Complicated Math Equation

Home Schooling: Week One

It started, and ended, with a roll of the teenager’s eyes, and one sum. 

“Who calls it a sum, anyway? It’s an equation, Mum.’’

I’ve got this, I retorted.  Year 10 Maths. That confidence – along with the brand new school bell I’d purchased just before self-isolating – would have me respected, revered even, and being called Ma’am, before morning tea. 

An isosceles triangle is constructed with equal sides of 15cm and an obtuse angle of 120 degrees. Determine the size of the third side and the other two angles.

I stared at it. Isosceles. Isosceles. I remembered the word, but thought it might have been the surname of a lad I dated in the 1980s, at Queensland University.

Just a tick, I said buying time. I think that’s a work call I need to take.

Out of the bar, temporarily (emphasis on that temporarily) declared a school room, up the stairs, and onto my computer.

Google. ISOSCELES DEFINITION, I typed. And there it was.

“In geometry, the word isosceles describes a triangle with two sides that are the exact same length. The angles across from each equal side are also the same in an isosceles triangle.’’

Voila. I’ve got it I said, repeating the definition. “No Sugar Sherlock,’’ came the response. “I know what it is. But how do I determine the size of the third side and the other two angles?’’

Oh, is that what you wanted? No problem. I’ll be back in a moment.

Google. “How do I determine the size of the third side and the other two angles of an isosceles triangle?’’

Google, no matter what the politicians say, can be a godsend. Something called the “cosine formula’’ gave “the square on a side opposite an angle, knowing the angle between the other two known sides’’.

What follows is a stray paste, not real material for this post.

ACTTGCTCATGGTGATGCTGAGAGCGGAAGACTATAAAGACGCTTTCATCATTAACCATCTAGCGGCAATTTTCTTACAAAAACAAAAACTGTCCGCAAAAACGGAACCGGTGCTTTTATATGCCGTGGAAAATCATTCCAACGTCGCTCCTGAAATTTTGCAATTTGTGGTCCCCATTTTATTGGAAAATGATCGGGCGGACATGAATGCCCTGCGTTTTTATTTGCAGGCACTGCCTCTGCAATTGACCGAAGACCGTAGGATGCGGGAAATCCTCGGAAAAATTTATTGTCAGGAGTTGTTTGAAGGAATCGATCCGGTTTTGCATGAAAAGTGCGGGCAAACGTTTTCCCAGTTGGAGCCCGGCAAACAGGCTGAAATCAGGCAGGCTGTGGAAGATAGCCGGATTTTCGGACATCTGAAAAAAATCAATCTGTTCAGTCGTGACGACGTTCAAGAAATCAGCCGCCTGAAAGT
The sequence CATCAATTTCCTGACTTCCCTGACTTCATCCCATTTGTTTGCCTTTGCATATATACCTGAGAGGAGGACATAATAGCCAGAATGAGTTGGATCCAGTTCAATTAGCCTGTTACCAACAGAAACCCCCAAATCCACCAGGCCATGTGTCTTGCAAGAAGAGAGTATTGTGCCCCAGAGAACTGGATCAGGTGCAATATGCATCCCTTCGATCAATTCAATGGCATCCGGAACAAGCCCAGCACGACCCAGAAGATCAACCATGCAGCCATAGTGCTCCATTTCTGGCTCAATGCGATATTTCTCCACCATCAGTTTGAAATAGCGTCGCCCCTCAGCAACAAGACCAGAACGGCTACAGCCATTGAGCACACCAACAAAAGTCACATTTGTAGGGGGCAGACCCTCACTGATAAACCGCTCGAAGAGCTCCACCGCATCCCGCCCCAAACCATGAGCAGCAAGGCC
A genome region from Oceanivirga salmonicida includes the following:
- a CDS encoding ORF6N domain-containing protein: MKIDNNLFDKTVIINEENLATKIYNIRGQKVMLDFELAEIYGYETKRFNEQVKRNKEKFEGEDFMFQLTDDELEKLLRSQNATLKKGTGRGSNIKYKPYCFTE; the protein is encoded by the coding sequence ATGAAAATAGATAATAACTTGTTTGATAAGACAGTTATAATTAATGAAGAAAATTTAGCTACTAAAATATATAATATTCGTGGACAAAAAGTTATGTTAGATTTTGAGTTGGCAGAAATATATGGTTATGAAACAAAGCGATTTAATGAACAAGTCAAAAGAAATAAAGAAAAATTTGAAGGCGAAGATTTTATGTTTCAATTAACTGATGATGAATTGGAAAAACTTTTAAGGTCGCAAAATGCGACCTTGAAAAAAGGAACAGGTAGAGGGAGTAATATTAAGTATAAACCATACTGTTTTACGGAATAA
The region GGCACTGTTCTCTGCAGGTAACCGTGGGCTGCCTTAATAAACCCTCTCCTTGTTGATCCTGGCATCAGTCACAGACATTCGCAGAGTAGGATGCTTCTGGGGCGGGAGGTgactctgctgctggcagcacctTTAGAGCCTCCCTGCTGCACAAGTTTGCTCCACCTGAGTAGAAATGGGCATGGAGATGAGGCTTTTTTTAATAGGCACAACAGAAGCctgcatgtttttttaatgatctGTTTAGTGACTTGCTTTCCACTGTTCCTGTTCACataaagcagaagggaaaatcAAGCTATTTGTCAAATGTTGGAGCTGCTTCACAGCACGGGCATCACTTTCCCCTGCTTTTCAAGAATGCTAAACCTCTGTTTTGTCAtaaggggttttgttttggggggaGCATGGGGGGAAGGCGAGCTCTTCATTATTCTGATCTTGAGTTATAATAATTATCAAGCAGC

Back down the stairs, and into that temporary class room. I should move those bottles of sauvignon blanc, I thought, very briefly. 

I’ve got it, I declared. You see Sweetie, it comes down to the Cosine Formula. With every part of my being, I tried not to sound too self-congratulatory.  

I adore her smile. Sometimes it a smirk, but this was a full-on Cheshire grin that teenagers don’t give out too freely. It spread from one ear to the other.

“Really, Mum. That’s superb! Is that the same as Cos?’’

That bloody work phone. I heard it again. Back up the stairs, and to the computer.  This time I saved time. It seems the more you type “Google’’, the more it pops up just as you type G.

“Is the Cosine Formula the same as COS?’’ 

Yes. Yes. Yes. There was the answer in black and white in front of me. Thanks Sir Google. “The cosine function, along with sine and tangent, is one of the three most common trigonometric functions. In a formula, it is written simply as ‘cos’.’’

Back down the stairs. I really should remove that sauvignon blanc, I thought. It’s a bad look, even in a temporary classroom. 

Yes, I told her excitedly. You are right.  Cos = Cosine!  Now I was grinning like that cat.

Don’t be smug, I told myself. Now that wasn’t too hard was it, Sweetie?

“So what’s the answer then?’’ Her question carried a giggle.

My pretence was over, and we both knew it. She’d done the sum, opps equation, and was having the first day’s laugh, at my expense.

I left that temporary classroom, and took the bottle of sauvignon blanc with me. It really was a bad look, for it to be sitting there each day.

This column may or may not be true but is a reminder that teaching is best left to teachers!

Photograph of Madonna King

Madonna King is a leading journalist and commentator. An award-winning presenter of 612 ABC Brisbane, she has authored 12 books and now works across radio, television and online.

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